STATE of Oregon, Respondent, v. Nathaniel Dale WHITE, Appellant.
Defendant appeals his convictions for two counts of kidnapping in the first degree, ORS 163.235; one count of assault in the second degree, ORS 163.175; two counts of assault in the fourth degree, ORS 163.160; two counts of burglary in the first degree, ORS 164.225; one count of menacing, ORS 163.190; and one count of interfering with a peace officer, ORS 162.247. We affirm in part, vacate in part, and remand with instructions for resentencing.
Because defendant was convicted of the above crimes, we state the facts in the light most favorable to the state. The charges against defendant all pertain to defendant's assault on his girlfriend. Defendant and the victim had met each other a year earlier in Watsonville, California. Some time within that year, they moved to Oregon together and lived with some friends, until they eventually got their own apartment together in July 2000. One month later, defendant was arrested, and the victim obtained a restraining order against defendant. While defendant was still in jail, the victim moved to another apartment within the same complex. She told her new neighbors, who lived on the floors above and below her, “that if they ever heard any screaming or any disturbance from my apartment to please call 911 without checking.”
The morning after defendant was released from jail, the victim saw defendant walking toward her as she left her apartment. She began to cry and asked him what he wanted. He requested that she not call the police and then began to leave the parking area. The victim returned to her apartment, locked the doors, and waited “about 5 or 10 minutes.” She checked the peephole in her door but did not see defendant. When she opened the door, defendant, who had been crouched down beside the door, shoved it open and knocked her back into the apartment. As she screamed, defendant entered the apartment, locked the door, covered her mouth, put his hands around her throat and began to squeeze. He told her, “These games will stop.” Defendant then told her that she was not to scream anymore, and when she nodded her head that she understood, he uncovered her mouth. Defendant pulled the victim by the arm and said to her, “We're going to close the blinds.” He led her toward the sliding glass door in the rear of the apartment. At some point, defendant let the victim go in order to close the blinds to a separate window, and he ordered her to close the blinds to the sliding glass door. Instead, she unlocked the sliding door and ran out to the balcony. She grabbed the railing and, according to her testimony, “began screaming for my neighbors to call 911, call the police.” Defendant grabbed the victim's legs and began pulling her back inside the apartment while the victim tried to hold onto the railing.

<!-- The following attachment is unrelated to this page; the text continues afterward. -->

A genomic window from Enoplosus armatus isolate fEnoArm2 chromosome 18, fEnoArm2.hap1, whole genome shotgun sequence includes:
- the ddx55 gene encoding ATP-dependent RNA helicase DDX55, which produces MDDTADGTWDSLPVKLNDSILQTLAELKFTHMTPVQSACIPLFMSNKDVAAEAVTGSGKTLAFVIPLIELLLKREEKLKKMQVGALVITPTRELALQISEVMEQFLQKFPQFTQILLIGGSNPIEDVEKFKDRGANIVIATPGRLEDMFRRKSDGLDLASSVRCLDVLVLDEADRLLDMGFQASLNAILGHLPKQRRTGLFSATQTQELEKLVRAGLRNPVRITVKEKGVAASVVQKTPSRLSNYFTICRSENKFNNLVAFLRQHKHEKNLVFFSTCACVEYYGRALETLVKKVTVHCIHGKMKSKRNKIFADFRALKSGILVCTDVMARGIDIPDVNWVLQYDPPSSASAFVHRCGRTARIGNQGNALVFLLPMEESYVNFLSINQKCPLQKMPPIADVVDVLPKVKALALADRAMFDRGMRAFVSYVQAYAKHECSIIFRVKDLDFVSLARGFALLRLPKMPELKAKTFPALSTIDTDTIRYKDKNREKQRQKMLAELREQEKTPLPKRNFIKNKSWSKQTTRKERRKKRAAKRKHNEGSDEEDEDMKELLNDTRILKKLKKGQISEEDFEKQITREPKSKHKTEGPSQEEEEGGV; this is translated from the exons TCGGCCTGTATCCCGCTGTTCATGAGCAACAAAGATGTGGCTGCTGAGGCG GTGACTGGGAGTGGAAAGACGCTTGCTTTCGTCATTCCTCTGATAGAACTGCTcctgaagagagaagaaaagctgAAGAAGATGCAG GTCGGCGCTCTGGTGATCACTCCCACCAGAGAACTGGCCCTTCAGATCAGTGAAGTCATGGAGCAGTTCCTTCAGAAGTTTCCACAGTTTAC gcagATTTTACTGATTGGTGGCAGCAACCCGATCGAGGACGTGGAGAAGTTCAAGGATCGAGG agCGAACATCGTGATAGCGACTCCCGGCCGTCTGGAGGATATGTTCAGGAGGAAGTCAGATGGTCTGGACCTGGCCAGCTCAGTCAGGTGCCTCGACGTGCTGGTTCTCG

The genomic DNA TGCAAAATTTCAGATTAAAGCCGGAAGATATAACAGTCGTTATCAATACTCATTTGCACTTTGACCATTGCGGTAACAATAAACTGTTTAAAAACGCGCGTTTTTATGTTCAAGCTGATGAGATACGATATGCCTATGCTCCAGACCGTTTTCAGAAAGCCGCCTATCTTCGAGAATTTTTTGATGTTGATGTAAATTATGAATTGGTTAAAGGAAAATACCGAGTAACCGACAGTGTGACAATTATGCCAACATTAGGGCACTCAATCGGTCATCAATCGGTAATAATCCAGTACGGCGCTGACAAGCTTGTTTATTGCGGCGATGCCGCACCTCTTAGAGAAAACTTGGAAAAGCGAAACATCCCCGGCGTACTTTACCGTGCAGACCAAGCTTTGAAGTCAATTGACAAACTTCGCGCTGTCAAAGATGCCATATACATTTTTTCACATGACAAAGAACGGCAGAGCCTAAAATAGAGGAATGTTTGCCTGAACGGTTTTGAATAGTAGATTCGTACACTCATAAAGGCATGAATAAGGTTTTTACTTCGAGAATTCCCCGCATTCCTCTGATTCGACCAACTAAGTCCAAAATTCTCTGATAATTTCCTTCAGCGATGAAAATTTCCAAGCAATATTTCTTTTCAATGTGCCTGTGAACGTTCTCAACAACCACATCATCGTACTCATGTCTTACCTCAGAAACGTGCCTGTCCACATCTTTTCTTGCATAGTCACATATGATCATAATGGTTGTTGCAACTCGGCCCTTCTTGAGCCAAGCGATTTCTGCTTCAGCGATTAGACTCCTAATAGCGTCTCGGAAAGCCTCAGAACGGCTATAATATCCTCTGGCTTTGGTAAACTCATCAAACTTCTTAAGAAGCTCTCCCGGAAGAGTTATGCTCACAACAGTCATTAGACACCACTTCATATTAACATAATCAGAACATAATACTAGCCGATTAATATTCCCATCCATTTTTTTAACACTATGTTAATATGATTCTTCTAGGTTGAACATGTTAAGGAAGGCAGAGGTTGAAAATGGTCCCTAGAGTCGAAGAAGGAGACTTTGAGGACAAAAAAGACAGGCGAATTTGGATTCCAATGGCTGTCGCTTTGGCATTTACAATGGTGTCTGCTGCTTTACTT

By this time, other residents of the apartment building had come outside in response to the victim's screaming, and the police were called. One neighbor witnessed defendant punch the victim until she went down on her side with her head resting up next to the balcony. The neighbor then watched while defendant stomped on the victim's head at least three times. Another neighbor testified that defendant stomped on the victim's head and body, while “cussing” and yelling at her. The neighbor also testified that she and others yelled at defendant to stop, but he did not acknowledge them.
Eventually, defendant fled, and later, he was arrested. As a result of defendant's assault, the victim suffered, among other things, a fractured right wrist, facial fractures, a shoulder injury, a cut lip, and broken teeth that required extensive dental work. Defendant was charged with two counts of kidnapping in the first degree (counts one and two), one count of assault in the first degree (count three), three counts of assault in the second degree (counts four, five, and six), two counts of burglary in the first degree (counts seven and eight), and one count each of menacing (count nine), resisting arrest (count ten),1 and interfering with a peace officer (count eleven). After a trial to the court without a jury, defendant was found guilty of counts one, two, seven, eight, nine, and eleven. He was also found guilty on count three of the lesser-included offense of second-degree assault and on counts four and five of the lesser-included offense of fourth-degree assault. The court found him not guilty on count six.